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Oil Prices: OPEC Members Lose $2trn In 2 Years

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Nigeria and other member nations of the Organisation of Petroleum Exporting Countries (OPEC) have lost a cumulative sum of $2 trillion capital investment in the oil and gas industry as well as revenue generation since crude oil price in the international market tumbled in June 2014.

According to Secretary General of OPEC, Dr Mohammed Sanusi Barkindo, over $1 trillion was lost in terms of capital investments which failed to materialise and were cancelled due to dwindling oil price between June 2014 and the end of 2016.

Addressing a world press conference at the NNPC Towers in Abuja, yesterday, Barkindo said another $1 trillion was lost in terms of revenue earnings to member countries during the period the crash of 80 per cent in the price of crude from about $140 per barrel in June 2014 to about $30 per barrel in mid-2015 led to a lot of revenue loss to member countries.

He noted that for the industry to stage a comeback, there was urgent need for capital investment, and added that, while Nigeria and other OPEC countries are embarking on an economic diversification programme, the contribution of the sector to achieving such a goal remained prominent and cannot be undermined.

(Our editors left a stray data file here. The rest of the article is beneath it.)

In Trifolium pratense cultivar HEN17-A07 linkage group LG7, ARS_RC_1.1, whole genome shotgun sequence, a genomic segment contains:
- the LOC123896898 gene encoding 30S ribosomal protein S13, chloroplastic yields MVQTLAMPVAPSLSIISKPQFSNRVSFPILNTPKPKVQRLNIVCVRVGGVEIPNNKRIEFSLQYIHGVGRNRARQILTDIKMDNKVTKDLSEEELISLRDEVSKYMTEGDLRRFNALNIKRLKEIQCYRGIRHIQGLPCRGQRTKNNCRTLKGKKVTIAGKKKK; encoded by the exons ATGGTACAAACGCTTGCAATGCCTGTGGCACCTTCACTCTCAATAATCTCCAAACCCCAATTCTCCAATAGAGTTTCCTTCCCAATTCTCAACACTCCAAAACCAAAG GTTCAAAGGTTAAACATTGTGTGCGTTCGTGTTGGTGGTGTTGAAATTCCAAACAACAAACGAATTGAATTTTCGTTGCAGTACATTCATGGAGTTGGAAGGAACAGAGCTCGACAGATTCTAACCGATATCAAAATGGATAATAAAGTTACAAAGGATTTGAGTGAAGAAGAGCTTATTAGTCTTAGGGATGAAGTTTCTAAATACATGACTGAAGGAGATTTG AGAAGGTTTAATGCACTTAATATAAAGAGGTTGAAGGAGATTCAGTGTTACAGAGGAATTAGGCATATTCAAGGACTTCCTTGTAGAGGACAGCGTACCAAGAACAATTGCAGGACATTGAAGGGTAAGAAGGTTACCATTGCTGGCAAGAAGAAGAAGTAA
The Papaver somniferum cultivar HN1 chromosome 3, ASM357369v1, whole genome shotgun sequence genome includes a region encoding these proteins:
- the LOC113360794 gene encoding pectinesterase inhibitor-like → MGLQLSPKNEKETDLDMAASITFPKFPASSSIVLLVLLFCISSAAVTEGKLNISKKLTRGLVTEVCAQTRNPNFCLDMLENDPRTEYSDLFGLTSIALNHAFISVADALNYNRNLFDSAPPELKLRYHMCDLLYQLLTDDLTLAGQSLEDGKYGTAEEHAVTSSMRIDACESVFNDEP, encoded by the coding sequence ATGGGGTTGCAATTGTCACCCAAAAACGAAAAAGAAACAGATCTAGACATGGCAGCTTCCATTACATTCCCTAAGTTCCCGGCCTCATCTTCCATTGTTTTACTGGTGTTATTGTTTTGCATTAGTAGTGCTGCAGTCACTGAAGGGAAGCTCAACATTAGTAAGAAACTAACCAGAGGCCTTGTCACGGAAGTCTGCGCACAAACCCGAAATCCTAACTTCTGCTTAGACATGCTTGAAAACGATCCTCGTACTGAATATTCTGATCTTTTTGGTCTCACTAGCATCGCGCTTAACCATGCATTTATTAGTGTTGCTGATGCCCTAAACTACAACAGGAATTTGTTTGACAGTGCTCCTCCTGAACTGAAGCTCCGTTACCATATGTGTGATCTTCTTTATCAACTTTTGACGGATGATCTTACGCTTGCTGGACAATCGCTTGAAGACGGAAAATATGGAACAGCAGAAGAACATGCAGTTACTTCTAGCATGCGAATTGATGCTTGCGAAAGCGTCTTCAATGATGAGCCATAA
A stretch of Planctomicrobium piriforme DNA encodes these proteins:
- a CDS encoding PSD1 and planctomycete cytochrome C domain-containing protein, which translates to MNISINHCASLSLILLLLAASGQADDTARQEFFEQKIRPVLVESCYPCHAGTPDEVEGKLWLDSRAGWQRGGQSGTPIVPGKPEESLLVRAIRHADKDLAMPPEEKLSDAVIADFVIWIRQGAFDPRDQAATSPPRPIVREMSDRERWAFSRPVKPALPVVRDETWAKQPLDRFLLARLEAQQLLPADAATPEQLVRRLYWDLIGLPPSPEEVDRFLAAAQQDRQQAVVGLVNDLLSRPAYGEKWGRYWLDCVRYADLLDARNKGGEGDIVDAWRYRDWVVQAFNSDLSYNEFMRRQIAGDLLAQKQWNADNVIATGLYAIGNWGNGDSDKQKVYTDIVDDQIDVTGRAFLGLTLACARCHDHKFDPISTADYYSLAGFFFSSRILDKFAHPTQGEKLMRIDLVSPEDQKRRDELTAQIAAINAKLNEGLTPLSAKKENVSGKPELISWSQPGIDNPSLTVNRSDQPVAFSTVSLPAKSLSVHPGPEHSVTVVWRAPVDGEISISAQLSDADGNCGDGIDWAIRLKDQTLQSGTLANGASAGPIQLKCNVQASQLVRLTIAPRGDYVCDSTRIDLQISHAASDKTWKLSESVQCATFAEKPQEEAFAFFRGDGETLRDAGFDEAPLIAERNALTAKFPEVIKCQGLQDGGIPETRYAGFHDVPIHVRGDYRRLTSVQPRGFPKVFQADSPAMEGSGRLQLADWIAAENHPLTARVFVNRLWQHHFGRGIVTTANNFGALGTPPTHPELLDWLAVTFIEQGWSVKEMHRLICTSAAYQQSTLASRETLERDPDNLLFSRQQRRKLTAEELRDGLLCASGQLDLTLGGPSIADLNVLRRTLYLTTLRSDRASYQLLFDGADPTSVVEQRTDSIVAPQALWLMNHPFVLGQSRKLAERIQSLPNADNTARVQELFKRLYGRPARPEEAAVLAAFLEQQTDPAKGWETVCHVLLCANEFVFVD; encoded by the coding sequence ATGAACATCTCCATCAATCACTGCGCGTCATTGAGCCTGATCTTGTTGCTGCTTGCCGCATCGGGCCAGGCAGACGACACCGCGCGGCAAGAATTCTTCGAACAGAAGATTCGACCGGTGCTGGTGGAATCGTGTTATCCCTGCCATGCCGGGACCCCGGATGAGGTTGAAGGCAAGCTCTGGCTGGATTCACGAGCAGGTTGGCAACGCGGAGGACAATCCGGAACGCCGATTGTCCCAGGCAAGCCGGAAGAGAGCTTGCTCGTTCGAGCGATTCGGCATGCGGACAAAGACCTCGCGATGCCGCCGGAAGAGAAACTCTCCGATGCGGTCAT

Barkindo who described his choice of nomination to the position of OPEC secretary general as a surprise since he never knew or met the Minister of State for Petroleum, Dr. Ibe Kachikwu prior to that, stated that he secured the job despite coming into the race late as a result of the minister’s doggedness.

He said, “For all my years at the NNPC, I have not met Ibe Kachikwu. But this gentleman decided in his own wisdom to ask his staff to look for someone named Mohammed Barkindo. I got to know through the governor of OPEC that Kachikwu decided to nominate me for this job to his boss, President Muhammadu Buhari.

“From day one, he became my campaign manager. I saw the commitment of the son of Nigeria to make the country proud. He said ‘don’t worry, we will make it’. He did all he could and forced the hand of these other countries to drop their candidates.”

Citing an example of how Kachikwu put his feet down to see him win the race, he said when the campaign for the job was heating up, the minister met with a prince of Saudi Arabia, who is that country’s petroleum minister, to convince him to support him (Barkindo) by stating five distinctive qualities that made him better than the six other candidates already in the race before he joined.

Confirming this, Kachikwu said he nominated Barkindo to the position of secretary general of the organisation because of his ability to handle and resolve problems involving statistics and numbers, just as he jocularly described the OPEC boss as a man with “intellectual insanity” to work.